Today Europeans will be hitting the streets against ACTA. This is great, a sign of public engagement from a disillusioned generation that feels like they are not getting anything from their leaders. Something bothers me though. If I were to go to any of the protesters and asked why they are there, what would be their reason for protesting? I would guess that many would say something like this:

“ACTA is an international trade agreement currently being negotiated by the European Union, the United States, Japan, Canada, South Korea, Australia as well as a few other countries, whose aim is to enforce copyright and tackle counterfeited goods (hence its acronym: Anti-Counterfeiting Trade Agreement).

The main problem with this treaty is that all the negotiations are done secretly. Leaked documents show that one of the major goal of the treaty is to force signatory countries into implementing anti file-sharing policies under the form of three-strikes schemes and net filtering practices.”

I found that text in a website dedicated to online gaming, and it was posted just four months ago. It is directed at the demographic that is today out on the streets, and it is also almost completely wrong. This is what really worries me, people are protesting about unfounded fears.

Do not get me wrong, ACTA is a wrong-headed agreement, there was a remarkable lack of transparency during its negotiation, and the intention of conflating copyright infringement and counterfeited goods was never going to produce a balanced approach. ACTA is a perfect example of what happens when special interests hijack a country’s trade negotiation infrastructures.

However, the negotiation process was not kind to ACTA, and most of its provisions were dropped and/or watered down to the point in which officials have been forced to admit that even if it was approved by the European Parliament tomorrow it would not change existing legislation. Similarly, there are no plans to change any legislation in the US as a response to ACTA. In other words, millions were spent on negotiating a useless agreement. This to me is the real tragedy about ACTA.

Ironically, with the situation being like this, some anti-ACTA opponents have also been affected. How do you oppose an agreement that does not have teeth? How do you get people out on the streets? It seems like you continue to hint that the agreement is more than it actually is. During discussions a few months ago, I was shocked by the level of misinformation about what is actually in the final text, and people who should know better were even sure that three-strikes and graduated response regimes were still part of the treaty. Needless to say, they are not.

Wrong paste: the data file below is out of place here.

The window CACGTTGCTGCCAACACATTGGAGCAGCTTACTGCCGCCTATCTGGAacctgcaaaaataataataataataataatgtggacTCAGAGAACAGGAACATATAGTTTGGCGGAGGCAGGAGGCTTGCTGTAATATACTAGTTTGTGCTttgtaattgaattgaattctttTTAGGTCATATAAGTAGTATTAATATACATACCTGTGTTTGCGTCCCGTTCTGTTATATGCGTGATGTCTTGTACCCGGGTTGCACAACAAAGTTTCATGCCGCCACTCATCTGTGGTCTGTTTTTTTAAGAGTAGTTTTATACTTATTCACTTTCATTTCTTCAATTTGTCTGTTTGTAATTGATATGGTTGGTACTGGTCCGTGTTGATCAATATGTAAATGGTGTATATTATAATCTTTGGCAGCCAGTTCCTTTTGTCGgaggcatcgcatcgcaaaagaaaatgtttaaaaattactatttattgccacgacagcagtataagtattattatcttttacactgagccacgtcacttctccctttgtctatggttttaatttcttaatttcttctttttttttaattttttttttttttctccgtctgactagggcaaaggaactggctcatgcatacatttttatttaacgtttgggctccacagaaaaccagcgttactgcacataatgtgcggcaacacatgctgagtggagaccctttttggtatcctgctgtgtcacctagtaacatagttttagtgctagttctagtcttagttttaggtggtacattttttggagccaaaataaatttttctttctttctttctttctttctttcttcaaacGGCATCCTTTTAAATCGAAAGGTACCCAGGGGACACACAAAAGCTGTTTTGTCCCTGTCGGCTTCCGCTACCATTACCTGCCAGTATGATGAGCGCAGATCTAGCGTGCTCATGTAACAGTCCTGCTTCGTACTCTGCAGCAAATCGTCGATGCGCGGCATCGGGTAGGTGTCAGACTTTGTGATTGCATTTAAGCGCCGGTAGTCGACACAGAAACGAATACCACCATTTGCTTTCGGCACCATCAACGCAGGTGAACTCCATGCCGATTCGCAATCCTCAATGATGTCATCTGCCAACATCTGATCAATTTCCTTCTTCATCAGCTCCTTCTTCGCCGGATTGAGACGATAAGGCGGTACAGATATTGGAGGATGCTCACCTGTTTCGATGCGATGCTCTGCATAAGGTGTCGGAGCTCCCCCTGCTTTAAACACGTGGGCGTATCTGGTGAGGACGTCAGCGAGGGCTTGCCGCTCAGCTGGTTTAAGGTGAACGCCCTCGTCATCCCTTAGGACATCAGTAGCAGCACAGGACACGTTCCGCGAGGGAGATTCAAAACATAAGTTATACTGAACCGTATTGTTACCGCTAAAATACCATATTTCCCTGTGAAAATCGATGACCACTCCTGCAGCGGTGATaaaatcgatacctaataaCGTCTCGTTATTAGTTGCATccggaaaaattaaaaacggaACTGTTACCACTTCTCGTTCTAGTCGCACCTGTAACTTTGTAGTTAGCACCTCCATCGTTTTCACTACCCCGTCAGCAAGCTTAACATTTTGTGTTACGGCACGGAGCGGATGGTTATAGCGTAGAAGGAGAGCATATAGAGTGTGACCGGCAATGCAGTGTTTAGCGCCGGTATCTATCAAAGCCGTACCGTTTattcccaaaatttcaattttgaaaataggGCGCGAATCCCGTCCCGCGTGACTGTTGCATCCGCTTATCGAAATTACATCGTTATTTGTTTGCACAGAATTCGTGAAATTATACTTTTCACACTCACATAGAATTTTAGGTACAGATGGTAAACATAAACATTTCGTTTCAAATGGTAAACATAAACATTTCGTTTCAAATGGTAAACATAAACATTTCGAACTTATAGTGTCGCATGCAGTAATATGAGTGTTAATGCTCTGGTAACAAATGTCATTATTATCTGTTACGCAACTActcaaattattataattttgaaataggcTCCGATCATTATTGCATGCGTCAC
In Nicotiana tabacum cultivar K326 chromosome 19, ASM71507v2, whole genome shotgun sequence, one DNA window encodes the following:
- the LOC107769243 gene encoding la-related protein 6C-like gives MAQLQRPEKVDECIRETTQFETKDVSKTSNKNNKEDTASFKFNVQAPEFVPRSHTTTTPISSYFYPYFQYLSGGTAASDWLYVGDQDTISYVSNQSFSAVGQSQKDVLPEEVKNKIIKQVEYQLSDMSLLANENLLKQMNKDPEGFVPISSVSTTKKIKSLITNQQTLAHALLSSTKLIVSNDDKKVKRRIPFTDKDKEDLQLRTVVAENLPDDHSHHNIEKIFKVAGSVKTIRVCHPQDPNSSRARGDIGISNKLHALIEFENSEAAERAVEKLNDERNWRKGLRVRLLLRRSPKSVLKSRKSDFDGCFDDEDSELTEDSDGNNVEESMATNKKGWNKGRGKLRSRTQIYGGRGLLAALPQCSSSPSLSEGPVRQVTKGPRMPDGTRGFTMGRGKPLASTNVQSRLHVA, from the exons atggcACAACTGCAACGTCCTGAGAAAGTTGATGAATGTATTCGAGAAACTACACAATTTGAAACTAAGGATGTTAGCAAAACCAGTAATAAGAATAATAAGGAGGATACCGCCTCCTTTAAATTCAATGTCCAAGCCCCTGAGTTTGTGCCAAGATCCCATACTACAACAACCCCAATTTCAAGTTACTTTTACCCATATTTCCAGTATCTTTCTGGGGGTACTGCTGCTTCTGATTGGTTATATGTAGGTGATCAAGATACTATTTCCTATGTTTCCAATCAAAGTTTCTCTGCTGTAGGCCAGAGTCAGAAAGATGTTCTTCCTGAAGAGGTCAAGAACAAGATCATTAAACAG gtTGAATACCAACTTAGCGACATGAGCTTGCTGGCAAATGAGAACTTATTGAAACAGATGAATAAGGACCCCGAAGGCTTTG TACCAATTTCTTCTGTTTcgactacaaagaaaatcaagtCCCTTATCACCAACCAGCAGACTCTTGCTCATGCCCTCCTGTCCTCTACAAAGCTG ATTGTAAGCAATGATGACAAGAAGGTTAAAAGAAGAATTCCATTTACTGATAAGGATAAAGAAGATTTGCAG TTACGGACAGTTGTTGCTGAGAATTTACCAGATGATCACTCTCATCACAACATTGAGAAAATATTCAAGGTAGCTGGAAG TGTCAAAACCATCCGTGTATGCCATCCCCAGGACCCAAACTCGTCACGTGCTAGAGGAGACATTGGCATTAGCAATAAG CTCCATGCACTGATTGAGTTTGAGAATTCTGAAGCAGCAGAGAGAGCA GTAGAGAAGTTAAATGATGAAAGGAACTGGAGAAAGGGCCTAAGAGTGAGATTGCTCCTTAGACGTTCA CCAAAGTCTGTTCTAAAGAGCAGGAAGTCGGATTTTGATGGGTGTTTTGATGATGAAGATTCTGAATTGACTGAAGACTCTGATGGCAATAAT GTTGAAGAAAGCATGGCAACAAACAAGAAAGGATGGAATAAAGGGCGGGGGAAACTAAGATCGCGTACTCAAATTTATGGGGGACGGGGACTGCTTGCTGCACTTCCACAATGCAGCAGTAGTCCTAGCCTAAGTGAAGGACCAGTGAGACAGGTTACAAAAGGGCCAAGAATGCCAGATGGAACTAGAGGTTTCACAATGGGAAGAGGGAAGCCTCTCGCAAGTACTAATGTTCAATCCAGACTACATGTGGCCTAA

So today I have been reading dozens of posts calling to action against ACTA, yet I was not able to find a single one that actually mentioned anything specific about the text of the treaty. The most read and most widely shared article framed the debate as a question of freedom of speech, yet I am struggling to find any connection between both topics.

ACTA deserves to disappear because it is the result of a flawed process which produced a neutered treaty. It does not affect freedom of speech. It does not affect fundamental privacy rights. It does not criminalise generic drugs nor the production of seeds for developing countries. What does it really do? It exports the US system of damages to other countries. It enhances infringement data collection regimes. It might criminalise trademark and copyright infringement at a commercial scale that was previously not covered. It could enhance the protection of technological protection measures. That is it.

But do not take my word for it, read the agreement and make up your own mind.

I guess that “What do we want? An end to useless agreements that export the American punitive damage system! When do we want it? Now!” is not a very catchy protest chant.

Categories: ACTA

1 Comment

Online Global Week in Review 15 June 2012 from IP Think Tank · June 15, 2012 at 3:54 am

[…] protests expected in two dozen countries; parliament opposition rises (IP Watch) (TechnoLlama) […]

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